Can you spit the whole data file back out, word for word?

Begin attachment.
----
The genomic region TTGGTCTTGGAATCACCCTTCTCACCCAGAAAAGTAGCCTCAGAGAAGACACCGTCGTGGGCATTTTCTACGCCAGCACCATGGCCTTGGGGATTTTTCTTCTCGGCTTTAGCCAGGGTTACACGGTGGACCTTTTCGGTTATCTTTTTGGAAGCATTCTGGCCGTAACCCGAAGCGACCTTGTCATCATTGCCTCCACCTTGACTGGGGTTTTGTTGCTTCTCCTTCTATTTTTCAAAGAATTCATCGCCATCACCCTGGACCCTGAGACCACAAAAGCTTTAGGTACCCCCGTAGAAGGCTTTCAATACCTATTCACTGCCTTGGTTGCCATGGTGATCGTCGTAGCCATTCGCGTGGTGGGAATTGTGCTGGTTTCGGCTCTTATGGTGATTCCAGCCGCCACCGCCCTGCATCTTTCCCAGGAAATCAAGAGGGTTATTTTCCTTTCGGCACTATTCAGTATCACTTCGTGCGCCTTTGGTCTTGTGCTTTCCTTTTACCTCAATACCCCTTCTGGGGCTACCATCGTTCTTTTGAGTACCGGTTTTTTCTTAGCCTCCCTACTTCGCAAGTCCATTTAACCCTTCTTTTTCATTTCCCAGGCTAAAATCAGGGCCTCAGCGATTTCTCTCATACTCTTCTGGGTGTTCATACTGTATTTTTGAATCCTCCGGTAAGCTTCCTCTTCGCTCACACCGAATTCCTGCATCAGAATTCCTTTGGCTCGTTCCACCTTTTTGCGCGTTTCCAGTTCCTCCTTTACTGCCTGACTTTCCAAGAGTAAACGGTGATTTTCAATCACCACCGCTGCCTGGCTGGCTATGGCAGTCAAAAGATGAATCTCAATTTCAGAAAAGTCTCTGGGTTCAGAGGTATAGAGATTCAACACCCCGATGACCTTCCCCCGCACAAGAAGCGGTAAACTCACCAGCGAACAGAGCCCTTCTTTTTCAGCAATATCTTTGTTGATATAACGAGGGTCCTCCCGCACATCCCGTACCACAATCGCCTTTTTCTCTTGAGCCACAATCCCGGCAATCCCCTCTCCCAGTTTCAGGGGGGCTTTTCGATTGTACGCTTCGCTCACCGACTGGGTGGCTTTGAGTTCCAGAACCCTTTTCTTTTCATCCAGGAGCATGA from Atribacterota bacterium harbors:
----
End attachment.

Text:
The genomic region TTGGTCTTGGAATCACCCTTCTCACCCAGAAAAGTAGCCTCAGAGAAGACACCGTCGTGGGCATTTTCTACGCCAGCACCATGGCCTTGGGGATTTTTCTTCTCGGCTTTAGCCAGGGTTACACGGTGGACCTTTTCGGTTATCTTTTTGGAAGCATTCTGGCCGTAACCCGAAGCGACCTTGTCATCATTGCCTCCACCTTGACTGGGGTTTTGTTGCTTCTCCTTCTATTTTTCAAAGAATTCATCGCCATCACCCTGGACCCTGAGACCACAAAAGCTTTAGGTACCCCCGTAGAAGGCTTTCAATACCTATTCACTGCCTTGGTTGCCATGGTGATCGTCGTAGCCATTCGCGTGGTGGGAATTGTGCTGGTTTCGGCTCTTATGGTGATTCCAGCCGCCACCGCCCTGCATCTTTCCCAGGAAATCAAGAGGGTTATTTTCCTTTCGGCACTATTCAGTATCACTTCGTGCGCCTTTGGTCTTGTGCTTTCCTTTTACCTCAATACCCCTTCTGGGGCTACCATCGTTCTTTTGAGTACCGGTTTTTTCTTAGCCTCCCTACTTCGCAAGTCCATTTAACCCTTCTTTTTCATTTCCCAGGCTAAAATCAGGGCCTCAGCGATTTCTCTCATACTCTTCTGGGTGTTCATACTGTATTTTTGAATCCTCCGGTAAGCTTCCTCTTCGCTCACACCGAATTCCTGCATCAGAATTCCTTTGGCTCGTTCCACCTTTTTGCGCGTTTCCAGTTCCTCCTTTACTGCCTGACTTTCCAAGAGTAAACGGTGATTTTCAATCACCACCGCTGCCTGGCTGGCTATGGCAGTCAAAAGATGAATCTCAATTTCAGAAAAGTCTCTGGGTTCAGAGGTATAGAGATTCAACACCCCGATGACCTTCCCCCGCACAAGAAGCGGTAAACTCACCAGCGAACAGAGCCCTTCTTTTTCAGCAATATCTTTGTTGATATAACGAGGGTCCTCCCGCACATCCCGTACCACAATCGCCTTTTTCTCTTGAGCCACAATCCCGGCAATCCCCTCTCCCAGTTTCAGGGGGGCTTTTCGATTGTACGCTTCGCTCACCGACTGGGTGGCTTTGAGTTCCAGAACCCTTTTCTTTTCATCCAGGAGCATGA from Atribacterota bacterium harbors: